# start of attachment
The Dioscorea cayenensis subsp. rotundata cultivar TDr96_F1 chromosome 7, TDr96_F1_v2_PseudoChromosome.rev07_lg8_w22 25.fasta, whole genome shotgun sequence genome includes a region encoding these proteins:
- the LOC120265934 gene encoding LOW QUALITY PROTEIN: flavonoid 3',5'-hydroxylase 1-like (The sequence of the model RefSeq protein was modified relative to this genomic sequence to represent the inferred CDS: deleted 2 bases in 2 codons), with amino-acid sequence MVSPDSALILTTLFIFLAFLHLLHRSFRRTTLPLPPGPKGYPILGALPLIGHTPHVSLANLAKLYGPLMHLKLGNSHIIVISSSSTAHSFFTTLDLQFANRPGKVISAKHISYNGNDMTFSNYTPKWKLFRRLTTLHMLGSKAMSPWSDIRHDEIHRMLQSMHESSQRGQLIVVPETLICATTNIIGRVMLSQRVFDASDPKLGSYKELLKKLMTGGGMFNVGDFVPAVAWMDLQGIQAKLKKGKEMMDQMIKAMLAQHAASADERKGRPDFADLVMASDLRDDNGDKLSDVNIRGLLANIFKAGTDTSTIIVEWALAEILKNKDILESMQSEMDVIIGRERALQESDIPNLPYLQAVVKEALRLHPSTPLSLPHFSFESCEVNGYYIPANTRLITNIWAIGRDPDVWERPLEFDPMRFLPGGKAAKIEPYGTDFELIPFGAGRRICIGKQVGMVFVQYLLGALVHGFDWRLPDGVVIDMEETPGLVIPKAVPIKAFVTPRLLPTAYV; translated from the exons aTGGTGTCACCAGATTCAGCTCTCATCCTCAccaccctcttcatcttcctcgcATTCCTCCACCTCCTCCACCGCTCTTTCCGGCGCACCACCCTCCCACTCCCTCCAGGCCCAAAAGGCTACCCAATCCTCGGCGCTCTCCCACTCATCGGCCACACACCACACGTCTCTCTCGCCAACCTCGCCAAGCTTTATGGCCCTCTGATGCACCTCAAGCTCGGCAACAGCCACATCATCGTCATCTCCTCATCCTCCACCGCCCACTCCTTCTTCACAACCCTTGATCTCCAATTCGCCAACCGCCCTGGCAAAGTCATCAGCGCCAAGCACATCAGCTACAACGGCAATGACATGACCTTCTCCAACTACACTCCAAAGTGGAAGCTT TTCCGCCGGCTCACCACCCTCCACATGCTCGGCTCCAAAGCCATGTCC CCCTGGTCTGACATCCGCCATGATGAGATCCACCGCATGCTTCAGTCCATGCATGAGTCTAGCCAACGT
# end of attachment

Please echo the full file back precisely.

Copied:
The Dioscorea cayenensis subsp. rotundata cultivar TDr96_F1 chromosome 7, TDr96_F1_v2_PseudoChromosome.rev07_lg8_w22 25.fasta, whole genome shotgun sequence genome includes a region encoding these proteins:
- the LOC120265934 gene encoding LOW QUALITY PROTEIN: flavonoid 3',5'-hydroxylase 1-like (The sequence of the model RefSeq protein was modified relative to this genomic sequence to represent the inferred CDS: deleted 2 bases in 2 codons), with amino-acid sequence MVSPDSALILTTLFIFLAFLHLLHRSFRRTTLPLPPGPKGYPILGALPLIGHTPHVSLANLAKLYGPLMHLKLGNSHIIVISSSSTAHSFFTTLDLQFANRPGKVISAKHISYNGNDMTFSNYTPKWKLFRRLTTLHMLGSKAMSPWSDIRHDEIHRMLQSMHESSQRGQLIVVPETLICATTNIIGRVMLSQRVFDASDPKLGSYKELLKKLMTGGGMFNVGDFVPAVAWMDLQGIQAKLKKGKEMMDQMIKAMLAQHAASADERKGRPDFADLVMASDLRDDNGDKLSDVNIRGLLANIFKAGTDTSTIIVEWALAEILKNKDILESMQSEMDVIIGRERALQESDIPNLPYLQAVVKEALRLHPSTPLSLPHFSFESCEVNGYYIPANTRLITNIWAIGRDPDVWERPLEFDPMRFLPGGKAAKIEPYGTDFELIPFGAGRRICIGKQVGMVFVQYLLGALVHGFDWRLPDGVVIDMEETPGLVIPKAVPIKAFVTPRLLPTAYV; translated from the exons aTGGTGTCACCAGATTCAGCTCTCATCCTCAccaccctcttcatcttcctcgcATTCCTCCACCTCCTCCACCGCTCTTTCCGGCGCACCACCCTCCCACTCCCTCCAGGCCCAAAAGGCTACCCAATCCTCGGCGCTCTCCCACTCATCGGCCACACACCACACGTCTCTCTCGCCAACCTCGCCAAGCTTTATGGCCCTCTGATGCACCTCAAGCTCGGCAACAGCCACATCATCGTCATCTCCTCATCCTCCACCGCCCACTCCTTCTTCACAACCCTTGATCTCCAATTCGCCAACCGCCCTGGCAAAGTCATCAGCGCCAAGCACATCAGCTACAACGGCAATGACATGACCTTCTCCAACTACACTCCAAAGTGGAAGCTT TTCCGCCGGCTCACCACCCTCCACATGCTCGGCTCCAAAGCCATGTCC CCCTGGTCTGACATCCGCCATGATGAGATCCACCGCATGCTTCAGTCCATGCATGAGTCTAGCCAACGT